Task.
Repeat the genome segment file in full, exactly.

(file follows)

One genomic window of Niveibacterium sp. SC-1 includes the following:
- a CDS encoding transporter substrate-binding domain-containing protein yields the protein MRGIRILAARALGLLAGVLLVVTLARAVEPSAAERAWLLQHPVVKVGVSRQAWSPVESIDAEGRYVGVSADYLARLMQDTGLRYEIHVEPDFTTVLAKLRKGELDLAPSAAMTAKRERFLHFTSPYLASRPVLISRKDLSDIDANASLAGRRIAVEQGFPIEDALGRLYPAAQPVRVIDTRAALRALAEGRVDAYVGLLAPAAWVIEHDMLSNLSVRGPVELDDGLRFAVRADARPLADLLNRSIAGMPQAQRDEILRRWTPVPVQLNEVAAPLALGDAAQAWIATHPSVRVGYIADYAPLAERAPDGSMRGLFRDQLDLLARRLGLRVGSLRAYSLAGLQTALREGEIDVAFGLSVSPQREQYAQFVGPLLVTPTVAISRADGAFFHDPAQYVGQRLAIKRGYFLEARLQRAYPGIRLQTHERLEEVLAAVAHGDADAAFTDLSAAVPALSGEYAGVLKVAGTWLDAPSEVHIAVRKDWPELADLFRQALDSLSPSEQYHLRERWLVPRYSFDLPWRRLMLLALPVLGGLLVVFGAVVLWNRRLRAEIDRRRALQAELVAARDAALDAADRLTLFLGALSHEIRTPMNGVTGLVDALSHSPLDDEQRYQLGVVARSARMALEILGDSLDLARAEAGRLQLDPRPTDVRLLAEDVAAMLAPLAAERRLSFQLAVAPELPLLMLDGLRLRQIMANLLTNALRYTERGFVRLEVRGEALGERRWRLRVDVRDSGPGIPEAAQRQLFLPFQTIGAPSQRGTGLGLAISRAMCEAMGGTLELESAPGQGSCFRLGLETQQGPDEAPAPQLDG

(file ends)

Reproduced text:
One genomic window of Niveibacterium sp. SC-1 includes the following:
- a CDS encoding transporter substrate-binding domain-containing protein yields the protein MRGIRILAARALGLLAGVLLVVTLARAVEPSAAERAWLLQHPVVKVGVSRQAWSPVESIDAEGRYVGVSADYLARLMQDTGLRYEIHVEPDFTTVLAKLRKGELDLAPSAAMTAKRERFLHFTSPYLASRPVLISRKDLSDIDANASLAGRRIAVEQGFPIEDALGRLYPAAQPVRVIDTRAALRALAEGRVDAYVGLLAPAAWVIEHDMLSNLSVRGPVELDDGLRFAVRADARPLADLLNRSIAGMPQAQRDEILRRWTPVPVQLNEVAAPLALGDAAQAWIATHPSVRVGYIADYAPLAERAPDGSMRGLFRDQLDLLARRLGLRVGSLRAYSLAGLQTALREGEIDVAFGLSVSPQREQYAQFVGPLLVTPTVAISRADGAFFHDPAQYVGQRLAIKRGYFLEARLQRAYPGIRLQTHERLEEVLAAVAHGDADAAFTDLSAAVPALSGEYAGVLKVAGTWLDAPSEVHIAVRKDWPELADLFRQALDSLSPSEQYHLRERWLVPRYSFDLPWRRLMLLALPVLGGLLVVFGAVVLWNRRLRAEIDRRRALQAELVAARDAALDAADRLTLFLGALSHEIRTPMNGVTGLVDALSHSPLDDEQRYQLGVVARSARMALEILGDSLDLARAEAGRLQLDPRPTDVRLLAEDVAAMLAPLAAERRLSFQLAVAPELPLLMLDGLRLRQIMANLLTNALRYTERGFVRLEVRGEALGERRWRLRVDVRDSGPGIPEAAQRQLFLPFQTIGAPSQRGTGLGLAISRAMCEAMGGTLELESAPGQGSCFRLGLETQQGPDEAPAPQLDG